Howard is way better than Bynum

Howard is way better than Bynum


Howard is way better than Bynum

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Icon Sports MediaThere’s no question that Dwight Howard and Andrew Bynum are the best centers in the NBA. And, contrary to the overblown opinion of Shaquille O’Neal, it’s also beyond doubt that Howard is far and away better than Bynum. Here’s why:


Howard measures 6-foot-11 and 265 pounds. In the other corner, Bynum is 7-foot and 285 pounds. Bynum may be longer and weightier, but Howard is much stronger. Whether on offense or on defense, Howard simply commands much more acreage.


According to the latest available statistics, Howard averages 16.0 rebounds per game as against Bynum’s 13.2. Part of Howard’s advantage is due to his playing 38.4 minutes per to Bynum’s 34.1 – the former snags a rebound every 2.4 minutes, the latter every 2.6 minutes. However, DH gets off the floorboards quicker and higher than AB, and his sphere of rebounding influence is much wider. In fact, Howard is at least a five-space rebounder, i.e., his range is four body spaces in all directions, whereas Bynum is at best a two-space rebounder.

Neither player excels in throwing post-rebound outlet passes, although Howard has a slight edge here.


Here’s a misleading stat: Bynum puts up a shot every 2.7 minutes of playing time, whereas Howard shoots once every 2.9 minutes. The difference is that, because of his inept performance at the stripe (46.7 percent), Howard is often deliberately fouled in the act so the resulting shot does not count. Bynum makes 5.3 appearances per game at the foul line to Howard’s 12.2. No wonder Howard puts up 20.1 ppg and Bynum only 15.9.

Also, whereas Howard is the Magic’s go-to scorer, LA’s fail-safe point-maker is Kobe Bryant. The only caveat here is that because of Howard’s miserable free-throw shooting, he’s seldom given the ball in the pivot in clutch situations.

Except when he has a straight-line route to the basket, Bynum will always make an initiatory dribble and fake in one direction, and then use a spin or a drop step to reverse his move. Howard, meanwhile, can either make a similar reverse-move or make a determined power-move taking either hand to the middle, looking for a hook shot. Howard will sometimes incorporate a double-fake in his effort to score, something that Bynum never does.

Bynum does, though, have slightly better shooting range and, indeed, has a short ten-foot jumper in his arsenal. During the early part of last season, Howard was routinely facing up and unleashing bank-shots from the same distance. However, this experiment has long since been abandoned and Howard’s low-post offense is always in an attack-mode.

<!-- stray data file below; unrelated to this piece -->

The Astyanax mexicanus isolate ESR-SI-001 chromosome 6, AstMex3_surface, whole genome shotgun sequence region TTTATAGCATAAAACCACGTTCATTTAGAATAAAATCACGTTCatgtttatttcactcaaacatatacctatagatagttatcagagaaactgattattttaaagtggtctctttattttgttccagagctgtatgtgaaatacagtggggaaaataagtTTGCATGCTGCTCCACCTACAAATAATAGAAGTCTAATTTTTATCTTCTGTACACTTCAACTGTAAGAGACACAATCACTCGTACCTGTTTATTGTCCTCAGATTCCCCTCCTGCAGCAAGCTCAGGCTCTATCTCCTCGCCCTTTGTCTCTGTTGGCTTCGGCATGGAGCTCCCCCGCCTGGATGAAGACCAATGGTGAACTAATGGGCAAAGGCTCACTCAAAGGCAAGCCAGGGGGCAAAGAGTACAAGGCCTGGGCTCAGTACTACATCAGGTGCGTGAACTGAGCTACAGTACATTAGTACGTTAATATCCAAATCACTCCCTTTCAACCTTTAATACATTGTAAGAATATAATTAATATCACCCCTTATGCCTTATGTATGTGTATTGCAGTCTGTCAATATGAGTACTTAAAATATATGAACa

In addition, Howard is able to establish and maintain better pivotal position. Because Bynum’s center of gravity is much more elevated, smaller defenders can apply pressure to his legs and hips and force him to move a critical step or two away from the rim. Bynum’s trouble at the stripe (54 percent) also makes him an untrustworthy option in the endgame.

Overall, while Bynum relies on length and finesse to score, Howard plays bigger and with more power.


The relevant numbers are: Howard 2.4 assists and 3.3 turnovers, Bynum 1.3 assists and 2.5 turnovers.

The only effective passes that Howard can complete when he’s crowded in the pivot are simple deliveries to a teammate positioned at the top – where a subsequent and successful jump credits Howard with an assist. Hitting cutters in close quarters is beyond his capabilities, which is why the Magic rarely send players hoopwards when Howard is being doubled. Most of Howard’s turnovers result when he tries to force his dribble into a crowd.

Bynum is slightly better at hitting dive-cutters. But his footwork isn’t as decisive as Howard’s, so savvy defensive teams crowd his foot-space and bring helpers from the weak-side in anticipation of Bynum’s inevitable reverse-moves.


Howard sets and hold better screens, and is quicker and more forceful on post-screen rolls. Howard is also faster in defense-to-offense transitions, looking to run straight to the basket, turn-and-seal, and get easy shots before the defense can get set.

Lately, Bynum is also trying to make hustling rim-runs.


Bynum is often too hesitant when he has help responsibilities on opponents’ ball penetrations. Should he make a full commitment to the ball? Or keep in touch with his man? What he should be doing is what is known as “Show and Recover” – make a convincing and menacing move to the ball-carrier while keeping his balance so that he can still retreat to his man if a pass is made.

Howard meanwhile is naturally quicker to the ball, so he can wait until the last split second before making a full-bore attempt to either block or discourage a shot in the paint. Which is why he’s a more effective shot-blocker (2.2 to 1.8) and is a perennial selection to the All-Defensive five.

However, smart veteran teams can successfully move the ball quickly and strategically enough to sucker Howard out of position and leave the rim undefended.

Neither Howard nor Bynum is outstanding in defense of opponents who can, turn, face, and either shoot or go. Although Bynum’s long arms and high shoulders make him slightly better here.

Because Bynum mostly relies on his size and length, he generally plays reactive defense and is therefore highly susceptible to being in foul trouble. On the other hand, the league’s referees have become used to Howard’s bump-and-shove defense and allow him much more leeway.


Howard always plays hard, something that Bynum doesn’t always do. Howard is durable where Bynum’s history is plagued with serious injuries. Howard is always active and decisive where Bynum is often hesitant. 

Overall, it’s no contest. If Howard is Superman, then Bynum is merely Batman.

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